Magistrate Judge Daly held a hearing pursuant to Pavey v. Conley, 544 F.3d 739 (7th Cir. 2008) on August 7, 2019 and subsequently issued her Report setting forth the evidence presented by the parties, the applicable law, the requirements of the administrative process, and her conclusions. Judge Daly concluded that Stubbs failed to fully exhaust the grievances submitted on May 7, May 8 and October 18, 2017. She further concluded that while Stubbs did fully exhaust the June 7 and October 23, 2017 grievances, they did not alert the prison of his complaints against Dr. Shah. As a result, Judge Daly recommends that Dr. Shah's Motion be granted and that Stubbs' claims against him be dismissed without prejudice for failure to exhaust administrative remedies.

         Because Stubbs filed an objection, the undersigned will undertake a de novo review of the Report as to those defendants. 28 U.S.C. § 636(b)(1)(B), (C); Fed.R.Civ.P. 72(b); SDIL-LR 73.1(b); see also Govas v. Chalmers, 965 F.2d 298, 301 (7th Cir. 1992). De novo review requires the Court to “give fresh consideration to those issues to which specific objections have been made” and to make a decision “based on an independent review of the evidence and arguments without giving any presumptive weight to the magistrate judge's conclusion.” Mendez v. Republic Bank, 725 F.3d 651, 661 (7th Cir. 2013). The Court “may accept, reject or modify the magistrate judge's recommended decision.” Id.

         For his objection, Stubbs argues that Judge Daly erred in finding he did not fully exhaust the May 2017 grievances and the October 18, 2017 grievance. He acknowledges however, that only the grievance identified as “E398” and submitted on May 8, 2017 concerned Dr. Shah. As such, Stubbs has conceded that is the only grievance related to his deliberate indifference claim against Dr. Shah. The grievance stated that after April 12, 2017, Dr. Shah placed Stubbs in a handicap accessible cell with no assistance even though he was unable to care for himself (Doc. 77, pp. 16-18). The grievance also stated that Stubbs subsequently injured himself while trying to get water and was not able to move or go to the dining hall for meals, that he was prone for at least 16 hours and urinated on himself 3 times, and that he suffered significant back pain.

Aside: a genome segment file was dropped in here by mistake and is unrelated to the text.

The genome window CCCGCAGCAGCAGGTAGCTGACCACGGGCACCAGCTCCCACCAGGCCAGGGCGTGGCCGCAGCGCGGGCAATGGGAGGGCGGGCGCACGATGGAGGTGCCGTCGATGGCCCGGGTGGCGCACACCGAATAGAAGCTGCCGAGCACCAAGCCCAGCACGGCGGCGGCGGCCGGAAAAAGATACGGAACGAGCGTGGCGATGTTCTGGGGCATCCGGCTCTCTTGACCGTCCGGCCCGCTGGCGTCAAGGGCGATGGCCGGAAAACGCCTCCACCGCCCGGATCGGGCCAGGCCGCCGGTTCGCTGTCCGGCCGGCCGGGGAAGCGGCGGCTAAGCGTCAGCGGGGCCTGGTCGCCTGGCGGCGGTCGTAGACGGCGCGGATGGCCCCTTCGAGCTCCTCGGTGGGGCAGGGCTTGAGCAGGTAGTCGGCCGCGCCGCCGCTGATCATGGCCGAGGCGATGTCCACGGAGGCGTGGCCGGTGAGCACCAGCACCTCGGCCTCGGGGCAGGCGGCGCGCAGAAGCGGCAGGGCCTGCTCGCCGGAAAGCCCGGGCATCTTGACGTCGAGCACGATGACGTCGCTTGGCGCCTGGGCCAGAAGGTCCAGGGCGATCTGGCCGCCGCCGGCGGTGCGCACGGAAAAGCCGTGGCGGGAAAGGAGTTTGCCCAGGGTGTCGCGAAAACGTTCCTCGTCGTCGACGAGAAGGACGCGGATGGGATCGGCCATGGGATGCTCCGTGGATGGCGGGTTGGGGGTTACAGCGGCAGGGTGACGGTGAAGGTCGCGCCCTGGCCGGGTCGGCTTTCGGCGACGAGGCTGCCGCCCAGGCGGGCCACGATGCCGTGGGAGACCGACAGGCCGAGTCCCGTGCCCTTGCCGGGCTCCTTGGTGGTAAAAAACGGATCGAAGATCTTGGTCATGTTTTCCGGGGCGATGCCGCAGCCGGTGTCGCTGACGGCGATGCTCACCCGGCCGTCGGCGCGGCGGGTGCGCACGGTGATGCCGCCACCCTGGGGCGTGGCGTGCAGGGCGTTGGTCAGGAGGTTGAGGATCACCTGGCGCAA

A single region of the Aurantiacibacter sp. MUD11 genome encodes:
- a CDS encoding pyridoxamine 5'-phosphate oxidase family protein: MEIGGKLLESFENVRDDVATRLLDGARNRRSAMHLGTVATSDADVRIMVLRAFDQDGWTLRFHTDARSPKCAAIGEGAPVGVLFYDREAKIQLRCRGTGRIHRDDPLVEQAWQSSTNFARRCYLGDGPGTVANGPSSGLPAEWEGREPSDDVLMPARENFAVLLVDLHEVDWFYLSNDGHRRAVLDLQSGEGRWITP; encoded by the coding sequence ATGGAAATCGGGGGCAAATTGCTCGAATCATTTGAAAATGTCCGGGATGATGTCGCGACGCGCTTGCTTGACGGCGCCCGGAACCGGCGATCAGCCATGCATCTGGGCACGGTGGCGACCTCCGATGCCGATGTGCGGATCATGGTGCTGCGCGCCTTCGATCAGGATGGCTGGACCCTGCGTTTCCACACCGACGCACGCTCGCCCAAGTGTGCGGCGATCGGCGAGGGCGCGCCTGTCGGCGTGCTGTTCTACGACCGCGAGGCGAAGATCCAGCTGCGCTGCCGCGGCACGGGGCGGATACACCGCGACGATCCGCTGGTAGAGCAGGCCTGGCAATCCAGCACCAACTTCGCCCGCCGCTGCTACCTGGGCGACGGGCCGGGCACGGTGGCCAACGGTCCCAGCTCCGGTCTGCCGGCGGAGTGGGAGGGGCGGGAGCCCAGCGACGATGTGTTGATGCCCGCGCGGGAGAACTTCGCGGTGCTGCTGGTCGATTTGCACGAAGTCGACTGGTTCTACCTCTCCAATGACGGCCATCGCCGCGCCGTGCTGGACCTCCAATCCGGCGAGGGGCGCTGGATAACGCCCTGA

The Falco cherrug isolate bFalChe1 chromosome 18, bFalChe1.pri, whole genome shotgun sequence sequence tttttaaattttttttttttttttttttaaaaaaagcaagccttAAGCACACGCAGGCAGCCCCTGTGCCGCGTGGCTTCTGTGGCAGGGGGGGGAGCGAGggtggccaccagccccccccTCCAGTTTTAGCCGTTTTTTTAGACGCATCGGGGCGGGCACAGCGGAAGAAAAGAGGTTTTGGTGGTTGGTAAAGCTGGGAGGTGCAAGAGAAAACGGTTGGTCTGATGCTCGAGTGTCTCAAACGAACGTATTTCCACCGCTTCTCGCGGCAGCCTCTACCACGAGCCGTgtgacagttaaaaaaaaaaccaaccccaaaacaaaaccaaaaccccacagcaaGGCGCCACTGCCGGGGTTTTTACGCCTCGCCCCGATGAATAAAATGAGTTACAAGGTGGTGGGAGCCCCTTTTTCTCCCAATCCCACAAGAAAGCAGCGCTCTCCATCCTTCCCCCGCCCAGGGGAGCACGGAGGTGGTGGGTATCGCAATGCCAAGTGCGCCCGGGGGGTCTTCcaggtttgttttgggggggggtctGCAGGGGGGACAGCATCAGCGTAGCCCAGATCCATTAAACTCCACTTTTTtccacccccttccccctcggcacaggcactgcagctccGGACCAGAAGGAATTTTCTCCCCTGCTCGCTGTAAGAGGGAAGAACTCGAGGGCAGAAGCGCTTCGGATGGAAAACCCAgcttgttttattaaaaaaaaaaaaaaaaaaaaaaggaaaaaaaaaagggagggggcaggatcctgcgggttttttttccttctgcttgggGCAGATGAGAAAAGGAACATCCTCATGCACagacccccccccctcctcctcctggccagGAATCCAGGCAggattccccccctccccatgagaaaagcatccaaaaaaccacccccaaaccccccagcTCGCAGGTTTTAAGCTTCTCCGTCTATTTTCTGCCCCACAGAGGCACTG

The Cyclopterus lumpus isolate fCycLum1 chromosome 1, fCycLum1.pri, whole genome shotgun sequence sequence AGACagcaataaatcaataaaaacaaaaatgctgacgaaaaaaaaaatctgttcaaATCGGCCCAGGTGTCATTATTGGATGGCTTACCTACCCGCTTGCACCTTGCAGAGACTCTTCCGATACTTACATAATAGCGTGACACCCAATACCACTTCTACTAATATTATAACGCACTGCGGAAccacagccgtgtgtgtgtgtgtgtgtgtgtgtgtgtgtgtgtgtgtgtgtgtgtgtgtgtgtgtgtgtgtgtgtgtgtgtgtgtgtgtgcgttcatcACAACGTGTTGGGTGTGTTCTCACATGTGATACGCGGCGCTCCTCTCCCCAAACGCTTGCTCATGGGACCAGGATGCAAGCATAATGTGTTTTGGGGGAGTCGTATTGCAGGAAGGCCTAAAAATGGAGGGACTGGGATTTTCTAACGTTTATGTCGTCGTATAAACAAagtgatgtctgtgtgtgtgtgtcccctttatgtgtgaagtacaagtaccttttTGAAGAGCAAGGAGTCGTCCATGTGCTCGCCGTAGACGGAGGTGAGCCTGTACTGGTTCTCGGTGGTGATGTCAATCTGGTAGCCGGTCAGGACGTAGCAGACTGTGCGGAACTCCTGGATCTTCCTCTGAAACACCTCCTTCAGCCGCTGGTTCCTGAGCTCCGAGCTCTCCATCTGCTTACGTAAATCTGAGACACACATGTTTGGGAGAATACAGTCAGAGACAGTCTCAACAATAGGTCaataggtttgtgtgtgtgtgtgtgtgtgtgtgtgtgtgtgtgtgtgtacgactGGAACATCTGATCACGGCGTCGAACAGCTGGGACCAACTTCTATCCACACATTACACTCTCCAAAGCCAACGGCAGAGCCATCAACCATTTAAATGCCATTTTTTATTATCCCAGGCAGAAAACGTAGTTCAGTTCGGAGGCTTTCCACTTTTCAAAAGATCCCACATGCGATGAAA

The Prison Litigation Reform Act requires prisoners to exhaust all available administrative remedies before filing suit. 42 U.S.C. § 1997e(a). Proper exhaustion requires that inmates file complaints and appeals in the place, at the time, and in the manner the prison's administrative rules require. Pozo v. McCaughtry, 286 F.3d 1022, 1025 (7th Cir. 2002). Applicable regulations required Stubbs to submit his grievance in the normal manner once the Warden determined that the grievance was not an emergency. 20 Ill.Comp.Stat. § 504.840(c). The regulations also required that normal grievances must be submitted “within 60 days after the discovery of the incident, occurrence or problem that give rise to the grievance.” Id. § 504.810(a). An inmate forfeits the grievance process when he causes the unavailability of a remedy by not timely filing or appealing a grievance. Kaba v. Stepp, 458 F.3d 678, 684 (7th Cir. 2006).

         Stubbs does not dispute Judge Daly's description of how and when he submitted the May 8, 2017 grievance for consideration. The grievance was submitted as an emergency to the warden on May 8, 2017. On May 18, 2017 the warden determined that the grievance was not an emergency and directed Stubbs to “submit the grievance in the normal manner.” Instead of submitting the grievance in the normal manner, i.e. to his counselor, Stubbs mailed the grievance to the ARB. On July 6, 2017, the ARB returned the grievance to Stubbs because it did not contain institutional responses from his counselor, the grievance officer and the warden. Thereafter, Stubbs submitted the grievance to his counselor. By this time, approximately 117 days had ...